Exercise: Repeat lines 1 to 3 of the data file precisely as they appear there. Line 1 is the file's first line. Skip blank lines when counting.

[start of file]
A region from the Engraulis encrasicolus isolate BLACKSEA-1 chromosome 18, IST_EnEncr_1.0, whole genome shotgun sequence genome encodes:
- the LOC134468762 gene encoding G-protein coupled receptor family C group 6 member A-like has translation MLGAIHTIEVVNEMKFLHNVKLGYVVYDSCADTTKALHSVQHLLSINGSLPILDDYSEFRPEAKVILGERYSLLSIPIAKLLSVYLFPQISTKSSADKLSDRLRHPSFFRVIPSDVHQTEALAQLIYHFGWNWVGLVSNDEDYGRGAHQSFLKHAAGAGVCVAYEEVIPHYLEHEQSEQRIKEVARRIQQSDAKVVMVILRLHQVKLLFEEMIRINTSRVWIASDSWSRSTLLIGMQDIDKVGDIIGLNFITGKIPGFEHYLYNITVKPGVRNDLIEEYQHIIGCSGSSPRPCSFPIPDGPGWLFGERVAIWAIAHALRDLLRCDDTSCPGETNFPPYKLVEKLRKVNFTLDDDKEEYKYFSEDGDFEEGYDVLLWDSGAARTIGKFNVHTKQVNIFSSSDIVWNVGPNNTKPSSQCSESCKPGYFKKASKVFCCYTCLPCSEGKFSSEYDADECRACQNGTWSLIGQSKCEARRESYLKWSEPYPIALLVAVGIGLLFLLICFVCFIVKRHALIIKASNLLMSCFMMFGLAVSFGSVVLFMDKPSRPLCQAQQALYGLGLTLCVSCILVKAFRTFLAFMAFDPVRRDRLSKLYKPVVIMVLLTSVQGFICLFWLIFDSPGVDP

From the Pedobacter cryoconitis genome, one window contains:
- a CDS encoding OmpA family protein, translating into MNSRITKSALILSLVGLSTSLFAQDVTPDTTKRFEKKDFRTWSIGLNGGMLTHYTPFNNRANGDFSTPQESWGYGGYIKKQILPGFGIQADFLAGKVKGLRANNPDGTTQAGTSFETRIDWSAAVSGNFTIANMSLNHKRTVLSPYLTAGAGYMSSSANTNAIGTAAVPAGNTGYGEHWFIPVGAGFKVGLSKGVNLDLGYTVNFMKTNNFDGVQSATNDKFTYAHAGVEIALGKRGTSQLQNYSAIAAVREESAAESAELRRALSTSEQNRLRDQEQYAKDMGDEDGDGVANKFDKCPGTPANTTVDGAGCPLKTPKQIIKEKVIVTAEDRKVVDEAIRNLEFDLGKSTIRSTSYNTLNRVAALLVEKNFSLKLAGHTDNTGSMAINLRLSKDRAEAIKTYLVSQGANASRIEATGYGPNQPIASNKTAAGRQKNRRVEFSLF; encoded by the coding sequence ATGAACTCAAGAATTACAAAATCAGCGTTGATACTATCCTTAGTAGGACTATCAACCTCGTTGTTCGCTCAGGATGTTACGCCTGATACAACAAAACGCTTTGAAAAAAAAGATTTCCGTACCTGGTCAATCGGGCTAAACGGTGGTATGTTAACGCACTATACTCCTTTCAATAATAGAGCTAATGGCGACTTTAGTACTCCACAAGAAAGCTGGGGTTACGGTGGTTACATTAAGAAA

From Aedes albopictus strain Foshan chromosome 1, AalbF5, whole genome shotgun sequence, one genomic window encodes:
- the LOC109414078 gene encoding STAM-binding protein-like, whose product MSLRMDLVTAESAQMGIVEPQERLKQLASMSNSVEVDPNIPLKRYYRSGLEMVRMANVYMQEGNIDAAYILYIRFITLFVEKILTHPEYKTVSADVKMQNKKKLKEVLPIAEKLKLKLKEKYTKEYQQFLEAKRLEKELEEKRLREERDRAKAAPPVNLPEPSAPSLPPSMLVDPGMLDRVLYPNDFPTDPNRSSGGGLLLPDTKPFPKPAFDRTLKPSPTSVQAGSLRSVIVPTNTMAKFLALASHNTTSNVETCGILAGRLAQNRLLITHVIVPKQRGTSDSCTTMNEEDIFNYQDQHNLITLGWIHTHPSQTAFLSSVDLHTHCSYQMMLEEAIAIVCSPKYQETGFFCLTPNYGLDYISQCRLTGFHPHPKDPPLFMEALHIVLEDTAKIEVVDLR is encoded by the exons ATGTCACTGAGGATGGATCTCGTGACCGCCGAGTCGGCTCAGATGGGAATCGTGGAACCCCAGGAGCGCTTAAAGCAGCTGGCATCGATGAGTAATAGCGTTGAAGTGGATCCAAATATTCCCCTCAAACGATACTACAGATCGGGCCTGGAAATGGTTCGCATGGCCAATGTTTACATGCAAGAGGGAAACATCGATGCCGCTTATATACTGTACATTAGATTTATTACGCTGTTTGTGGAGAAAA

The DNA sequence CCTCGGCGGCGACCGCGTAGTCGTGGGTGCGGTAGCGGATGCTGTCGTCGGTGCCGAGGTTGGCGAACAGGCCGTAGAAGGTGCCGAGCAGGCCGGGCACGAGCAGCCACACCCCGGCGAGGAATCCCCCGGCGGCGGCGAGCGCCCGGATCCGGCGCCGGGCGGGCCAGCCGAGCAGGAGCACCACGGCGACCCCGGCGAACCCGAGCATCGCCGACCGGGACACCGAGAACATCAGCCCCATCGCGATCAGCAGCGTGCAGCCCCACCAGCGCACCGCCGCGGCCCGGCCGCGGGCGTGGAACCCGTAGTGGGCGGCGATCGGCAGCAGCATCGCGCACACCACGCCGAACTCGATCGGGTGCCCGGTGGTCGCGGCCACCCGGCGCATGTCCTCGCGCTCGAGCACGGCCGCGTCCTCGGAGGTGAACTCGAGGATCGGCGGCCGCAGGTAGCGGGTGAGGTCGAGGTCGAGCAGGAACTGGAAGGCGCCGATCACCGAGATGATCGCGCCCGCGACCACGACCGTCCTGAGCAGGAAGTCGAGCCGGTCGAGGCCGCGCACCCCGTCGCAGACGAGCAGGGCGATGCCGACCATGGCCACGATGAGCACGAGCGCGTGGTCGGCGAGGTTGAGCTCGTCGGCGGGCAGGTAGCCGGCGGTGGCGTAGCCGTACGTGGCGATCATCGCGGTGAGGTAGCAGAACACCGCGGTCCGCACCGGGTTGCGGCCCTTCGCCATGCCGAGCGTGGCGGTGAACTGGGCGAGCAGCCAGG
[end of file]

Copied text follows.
A region from the Engraulis encrasicolus isolate BLACKSEA-1 chromosome 18, IST_EnEncr_1.0, whole genome shotgun sequence genome encodes:
- the LOC134468762 gene encoding G-protein coupled receptor family C group 6 member A-like has translation MLGAIHTIEVVNEMKFLHNVKLGYVVYDSCADTTKALHSVQHLLSINGSLPILDDYSEFRPEAKVILGERYSLLSIPIAKLLSVYLFPQISTKSSADKLSDRLRHPSFFRVIPSDVHQTEALAQLIYHFGWNWVGLVSNDEDYGRGAHQSFLKHAAGAGVCVAYEEVIPHYLEHEQSEQRIKEVARRIQQSDAKVVMVILRLHQVKLLFEEMIRINTSRVWIASDSWSRSTLLIGMQDIDKVGDIIGLNFITGKIPGFEHYLYNITVKPGVRNDLIEEYQHIIGCSGSSPRPCSFPIPDGPGWLFGERVAIWAIAHALRDLLRCDDTSCPGETNFPPYKLVEKLRKVNFTLDDDKEEYKYFSEDGDFEEGYDVLLWDSGAARTIGKFNVHTKQVNIFSSSDIVWNVGPNNTKPSSQCSESCKPGYFKKASKVFCCYTCLPCSEGKFSSEYDADECRACQNGTWSLIGQSKCEARRESYLKWSEPYPIALLVAVGIGLLFLLICFVCFIVKRHALIIKASNLLMSCFMMFGLAVSFGSVVLFMDKPSRPLCQAQQALYGLGLTLCVSCILVKAFRTFLAFMAFDPVRRDRLSKLYKPVVIMVLLTSVQGFICLFWLIFDSPGVDP

From the Pedobacter cryoconitis genome, one window contains: